Mourinho's sorcery is still seductive
Some of you may remember Jon Stark. Not the Game of Thrones character, but the football mercenary who first appeared in Scoop before moving on to other comics. Stark was a footballer for hire, a "footballer of the future", who went from a club in crisis to another club in crisis, charging a match fee of £1,000 with £250 for a goal. Crucially, there was no fee for a lost game. Jon Stark played on the edge.
And what a hero he was. He might have been a man without roots, but he was consistent in his foes: unscrupulous chairmen, conniving managers and anyone who ran their club in an unseemly way.
Yes, he was in it for himself but he also wanted to show others the way, so he would have words of unsentimental advice for a young player, or he might take a stand against the mighty forces raged against the individual. For Jon Stark, his whole life was a stand.
He was a footballer of the future, but he was also a product of the 1970s, a roaming, roving enigma in a leather overcoat. If Jon Stark couldn't be with the one he loved, he was going to love the one he was with.
Wherever Jon Stark pitched up, he was guaranteed to be greeted by adoring supporters of the club he would represent for just one game. And when he left with his match fee, as well as whatever extras he'd pocketed for goals, it was usually with the unending gratitude of the supporters from the club he left behind as he headed into an unknown future. They might have even have chanted his name after he'd gone.
They were selling Jose Mourinho scarves at Old Trafford last Monday night. In their time of desperation, Manchester United fans - or some of them - craved whatever it is Mourinho can do for them. He is out there somewhere, ready to do some good for the next club which needs him. Some may question his connection with reality and, sure, there were those who wondered if he needed to go to war quite so ferociously as he did at his last club, and the club before that, but you can't spell anti-hero without hero. And Manchester United need a hero.
Well, they did last Monday, and they may need one again this weekend which is where Mourinho comes in.
Some may marvel at how quickly Manchester United have forgotten all that was supposed to make them different, but perhaps it should be no surprise. If team spirit is an illusion created by victory, as Steve Archibald said, then maybe the secret of success is simply success.
When United fans buy Mourinho scarves or hold up banners saying 'L-eave, V-anish, G-o', it is hard to distinguish them from any desperate fans through the ages.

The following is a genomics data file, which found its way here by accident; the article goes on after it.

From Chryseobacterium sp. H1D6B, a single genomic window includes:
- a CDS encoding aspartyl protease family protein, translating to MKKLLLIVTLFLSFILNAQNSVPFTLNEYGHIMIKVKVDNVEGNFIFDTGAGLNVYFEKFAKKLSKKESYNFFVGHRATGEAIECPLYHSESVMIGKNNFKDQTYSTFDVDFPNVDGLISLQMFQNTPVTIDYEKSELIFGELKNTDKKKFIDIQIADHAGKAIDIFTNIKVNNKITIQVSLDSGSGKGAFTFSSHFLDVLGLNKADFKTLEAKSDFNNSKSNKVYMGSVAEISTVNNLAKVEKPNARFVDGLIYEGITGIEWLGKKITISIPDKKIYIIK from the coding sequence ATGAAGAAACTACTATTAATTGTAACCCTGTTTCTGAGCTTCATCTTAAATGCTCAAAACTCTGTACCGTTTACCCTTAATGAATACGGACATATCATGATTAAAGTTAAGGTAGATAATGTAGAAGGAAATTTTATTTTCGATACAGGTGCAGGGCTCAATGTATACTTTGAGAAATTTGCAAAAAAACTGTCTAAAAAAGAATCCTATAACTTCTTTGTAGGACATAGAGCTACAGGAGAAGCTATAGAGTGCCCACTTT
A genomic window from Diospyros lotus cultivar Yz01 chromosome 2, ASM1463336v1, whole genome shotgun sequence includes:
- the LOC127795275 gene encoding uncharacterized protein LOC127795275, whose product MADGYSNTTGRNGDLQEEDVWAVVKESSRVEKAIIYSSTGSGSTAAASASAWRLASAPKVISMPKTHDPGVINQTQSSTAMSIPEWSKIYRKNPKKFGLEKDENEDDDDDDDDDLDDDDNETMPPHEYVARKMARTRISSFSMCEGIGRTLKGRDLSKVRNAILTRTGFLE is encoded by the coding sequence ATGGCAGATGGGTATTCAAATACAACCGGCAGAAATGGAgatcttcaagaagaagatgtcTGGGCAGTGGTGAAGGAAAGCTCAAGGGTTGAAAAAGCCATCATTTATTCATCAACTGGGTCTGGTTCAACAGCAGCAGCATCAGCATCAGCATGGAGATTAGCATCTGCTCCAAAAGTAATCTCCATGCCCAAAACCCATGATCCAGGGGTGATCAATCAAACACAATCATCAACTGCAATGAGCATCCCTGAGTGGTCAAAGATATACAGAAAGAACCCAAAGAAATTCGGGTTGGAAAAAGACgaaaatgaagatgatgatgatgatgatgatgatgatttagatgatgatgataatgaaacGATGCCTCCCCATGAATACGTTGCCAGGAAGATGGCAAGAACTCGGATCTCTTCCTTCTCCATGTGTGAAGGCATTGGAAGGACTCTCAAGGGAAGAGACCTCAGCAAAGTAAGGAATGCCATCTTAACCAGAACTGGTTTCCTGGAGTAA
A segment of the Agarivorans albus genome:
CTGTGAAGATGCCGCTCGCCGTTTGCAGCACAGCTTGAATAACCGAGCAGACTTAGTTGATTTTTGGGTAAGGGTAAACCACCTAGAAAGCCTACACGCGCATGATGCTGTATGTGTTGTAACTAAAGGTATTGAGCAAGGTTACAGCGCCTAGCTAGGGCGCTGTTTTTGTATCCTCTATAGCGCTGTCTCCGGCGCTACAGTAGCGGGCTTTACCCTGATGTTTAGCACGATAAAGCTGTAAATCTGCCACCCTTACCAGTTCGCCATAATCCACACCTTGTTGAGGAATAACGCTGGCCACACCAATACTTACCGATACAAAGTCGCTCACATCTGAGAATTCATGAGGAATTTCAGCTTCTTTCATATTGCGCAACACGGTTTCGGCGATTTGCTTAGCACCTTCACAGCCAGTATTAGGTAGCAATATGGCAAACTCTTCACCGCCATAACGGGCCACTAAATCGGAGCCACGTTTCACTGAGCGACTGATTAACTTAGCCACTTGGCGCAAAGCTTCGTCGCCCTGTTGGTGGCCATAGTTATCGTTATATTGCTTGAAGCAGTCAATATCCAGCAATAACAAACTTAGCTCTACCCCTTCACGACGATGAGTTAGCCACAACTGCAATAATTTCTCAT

All those years of triumph might have been expected to provide some insulation when the bad times came. There will be many United supporters who continue to think like that, but they don't turn up at a ground with home-made banners. For others, like the supporters of any winning club, the years of triumph were the whole point, not some sort of protection against some notional bad times, which happened to other people.
Now it is happening to them, but it is not happening so badly that there isn't the prospect that everything could be altered if they recruited a manager for hire.
Some say United could win the league this season with Jose Mourinho. Certainly, it might be his best chance at the club, before he sells Juan Mata, decides to question the attitude of Anthony Martial or Memphis Depay, and forms a doomed alliance with Wayne Rooney.
Like Jon Stark or the Littlest Hobo, Mourinho stands apart from the societal conventions which says we are better off together than apart. Mourinho can speak about love when he returns to Chelsea, or he can tell some other comic book version of the truth if he signs for United, but we know he is ready to wander.
He has no choice, his narcissism makes it so. Like the lead character in Roger Dodger, Mourinho is always engaged in a process of seduction.
As he sits in a darkened booth away from the crowd in a bar, he is sending a message that "back here is the place to be".
This works as well when he is out of work as when he is employed. When he is at a club, Mourinho can use his skills to divide and conquer. When he is available, it is even more seductive, a whispering in the ears of those who are unhappy with their lot. Forget all those stories you heard about me, I am where it's at. I can change your life. Or provide, as Angie Dickinson said about her dalliance with JFK, the greatest 30 seconds of it.
This is what Mourinho offers Manchester United, the promise of change, even if the change comes at a price, and is often just the postponement of even greater anarchy.
They also feel, like so many in similarly helpless positions, that they can change him. It was amusing to read reports suggesting Mourinho would be reminded of the responsibilities Manchester United have towards promoting young players if he was appointed and it would be even more amusing to watch him explain why right now those promises had to be sacrificed in pursuit of results.
But they crave strong leadership at Old Trafford. In the post-Tito Yugoslavia that United after Alex Ferguson has become, they want a charismatic figurehead who has a record of getting things done.
United fans crave somebody who will tell Memphis Depay the truth right now, no matter how much it hurts.
But there is a downside. Mourinho comes bearing too much reality, or what he perceives to be reality, which is not necessarily the same thing. In the real world, there is always a fee for a lost game.
Sunday Indo Sport